"Western is focused on addressing the culture of sexual violence on campus and will be sharing more information on further changes we are making to ensure our campus is a safe place for all students and our entire community."
The university's sexual violence policy, revamped in the past few years, is progressive and survivor-centred, said Annalise Trudell, a spokesperson for Anova, the London, Ont., agency that helps those dealing with gender-based violence.
"Overall it is a good policy," Trudell said. "It is really centred around putting the control into the survivor's hands. You want to make sure that nothing is done outside of the survivor's control, because that really is what the experience of rape is — it's one of losing complete control and having power done to you."
More work with young men
"We know that the best practice is that we want survivors to completely drive the process, and that's really the ethics of that policy. Does that mean that there's been enough work done on the topic of sexual violence? No. There's much more work that's needed."
Western University's gender-based and sexual violence policy came into effect on May 1, 2020, after months of consultations.
But no matter what policies are in place, most survivors of sexual assault don't make formal complaints ot universities or to police, Trudell said.
"We need to keep pushing and getting a better understanding about where our gaps are, particularly in engaging young men," she said. "We've done a good job on campus of making people aware of what consent is, but how are we holding young men accountable? How are we engaging sort of a peer culture where young men are calling other young men out? Those are areas where we need to be doing more work."
It's important to remember that those who do disclose sexual assault usually do so to friends or family, or on social media, and not to officials such as university administrators or police, said Katreena Scott, director of Western University's Centre for Research and Education on Violence Against Women and Children.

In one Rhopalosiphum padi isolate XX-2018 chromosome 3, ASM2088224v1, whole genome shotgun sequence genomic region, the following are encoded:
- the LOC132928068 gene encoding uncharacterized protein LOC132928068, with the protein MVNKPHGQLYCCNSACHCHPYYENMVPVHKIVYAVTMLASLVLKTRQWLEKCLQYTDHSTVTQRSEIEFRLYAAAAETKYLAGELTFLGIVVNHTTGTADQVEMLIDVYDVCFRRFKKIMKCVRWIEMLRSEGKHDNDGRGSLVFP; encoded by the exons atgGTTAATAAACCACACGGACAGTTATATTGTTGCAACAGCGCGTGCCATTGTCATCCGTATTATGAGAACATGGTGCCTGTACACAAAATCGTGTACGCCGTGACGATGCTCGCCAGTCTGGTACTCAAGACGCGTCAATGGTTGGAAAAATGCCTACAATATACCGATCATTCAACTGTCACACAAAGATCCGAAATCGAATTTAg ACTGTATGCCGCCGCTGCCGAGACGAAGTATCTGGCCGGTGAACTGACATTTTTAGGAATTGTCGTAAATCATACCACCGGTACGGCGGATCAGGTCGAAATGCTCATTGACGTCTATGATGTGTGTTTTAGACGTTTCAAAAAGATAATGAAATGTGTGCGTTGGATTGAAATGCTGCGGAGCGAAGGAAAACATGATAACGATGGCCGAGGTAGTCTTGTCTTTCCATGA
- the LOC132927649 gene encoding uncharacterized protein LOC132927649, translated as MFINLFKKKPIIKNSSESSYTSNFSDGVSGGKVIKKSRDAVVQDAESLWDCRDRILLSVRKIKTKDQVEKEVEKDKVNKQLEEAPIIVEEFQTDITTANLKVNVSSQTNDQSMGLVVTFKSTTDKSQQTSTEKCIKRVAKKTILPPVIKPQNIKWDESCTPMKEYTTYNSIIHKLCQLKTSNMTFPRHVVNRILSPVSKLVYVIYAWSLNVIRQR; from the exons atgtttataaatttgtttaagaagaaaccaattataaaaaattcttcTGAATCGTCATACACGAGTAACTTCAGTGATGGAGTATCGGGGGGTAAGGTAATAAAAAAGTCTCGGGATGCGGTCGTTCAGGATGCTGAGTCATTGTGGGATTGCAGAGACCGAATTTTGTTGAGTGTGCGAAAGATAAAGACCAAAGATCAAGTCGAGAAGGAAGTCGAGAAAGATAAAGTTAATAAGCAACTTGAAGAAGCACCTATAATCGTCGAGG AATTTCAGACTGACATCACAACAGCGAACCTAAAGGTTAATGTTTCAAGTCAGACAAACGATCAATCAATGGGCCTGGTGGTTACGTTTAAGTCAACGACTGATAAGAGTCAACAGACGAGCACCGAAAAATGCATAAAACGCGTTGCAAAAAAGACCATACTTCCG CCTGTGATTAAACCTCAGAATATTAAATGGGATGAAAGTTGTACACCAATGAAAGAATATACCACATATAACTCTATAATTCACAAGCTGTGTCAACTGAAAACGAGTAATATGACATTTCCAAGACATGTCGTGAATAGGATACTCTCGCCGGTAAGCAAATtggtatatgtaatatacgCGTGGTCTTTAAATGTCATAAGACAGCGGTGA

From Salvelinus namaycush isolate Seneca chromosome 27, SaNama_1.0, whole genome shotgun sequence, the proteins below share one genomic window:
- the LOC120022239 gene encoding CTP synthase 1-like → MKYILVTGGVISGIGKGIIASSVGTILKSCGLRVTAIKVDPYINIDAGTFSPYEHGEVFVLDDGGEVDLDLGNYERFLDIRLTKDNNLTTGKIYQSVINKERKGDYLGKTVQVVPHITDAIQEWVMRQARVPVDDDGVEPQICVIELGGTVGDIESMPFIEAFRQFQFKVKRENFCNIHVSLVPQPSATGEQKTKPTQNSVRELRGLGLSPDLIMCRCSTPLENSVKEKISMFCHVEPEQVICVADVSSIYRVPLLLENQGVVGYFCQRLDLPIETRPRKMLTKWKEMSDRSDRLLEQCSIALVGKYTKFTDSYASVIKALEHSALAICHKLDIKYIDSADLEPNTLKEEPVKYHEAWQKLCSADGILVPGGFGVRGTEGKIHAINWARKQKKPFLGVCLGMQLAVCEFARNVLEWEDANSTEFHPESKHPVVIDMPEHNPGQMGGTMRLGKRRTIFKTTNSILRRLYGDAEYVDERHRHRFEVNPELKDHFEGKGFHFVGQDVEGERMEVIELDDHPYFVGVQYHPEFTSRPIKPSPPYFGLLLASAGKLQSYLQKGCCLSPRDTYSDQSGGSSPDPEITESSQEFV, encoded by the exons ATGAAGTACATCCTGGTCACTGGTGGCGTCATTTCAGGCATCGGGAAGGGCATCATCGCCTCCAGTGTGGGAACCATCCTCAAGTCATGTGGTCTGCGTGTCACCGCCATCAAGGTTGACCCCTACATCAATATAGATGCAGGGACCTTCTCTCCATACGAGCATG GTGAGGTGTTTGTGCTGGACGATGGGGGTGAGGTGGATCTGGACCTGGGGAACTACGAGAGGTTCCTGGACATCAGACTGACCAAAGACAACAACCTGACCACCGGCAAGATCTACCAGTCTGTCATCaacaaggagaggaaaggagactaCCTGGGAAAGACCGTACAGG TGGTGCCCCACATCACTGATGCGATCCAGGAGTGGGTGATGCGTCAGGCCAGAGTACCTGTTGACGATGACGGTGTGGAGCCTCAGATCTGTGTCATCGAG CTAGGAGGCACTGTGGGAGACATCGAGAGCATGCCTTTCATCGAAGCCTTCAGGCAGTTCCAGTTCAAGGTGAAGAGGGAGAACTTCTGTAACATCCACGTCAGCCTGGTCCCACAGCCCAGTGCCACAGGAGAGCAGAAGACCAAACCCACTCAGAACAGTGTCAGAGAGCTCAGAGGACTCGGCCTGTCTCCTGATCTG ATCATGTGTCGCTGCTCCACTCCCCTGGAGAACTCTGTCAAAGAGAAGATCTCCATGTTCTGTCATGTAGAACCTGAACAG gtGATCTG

COVID-19 stalled important discussions
"There are many reasons that people choose to and not to disclose, and many reasons that people choose to and not to make an official report," Scott said. "Just because something has been disclosed on social media and not through more official channels doesn't mean it didn't happen."
This September could be particularly difficult because first-year students who normally would have had a year of senior high school talking to their teachers about the transition to post-secondary education didn't get that opportunity because of remote learning, Scott said. Similarly, second-year students who would have had last year's orientation week and the full school year to discuss gender-based violence were learning from home.
"That is in no way an excuse for behaviour, and it's not an excuse that they haven't had in-person experiences and therefore don't know how to be non-violent, but it is the case that many important conversations that happen in high school might not have happened last year," Scott said.
"Those experiences and conversations, with teachers and with peers, about what is safe in relationships, what is healthy in relationships, what do unhealthy relationships look like, what does healthy masculinity look like, what does unhealthy masculinity look like — all of those conversations have been less possible. All of those experiences have been less possible, so this group of students is coming to university at increased risk because of not having all of those experiences and conversations to build from."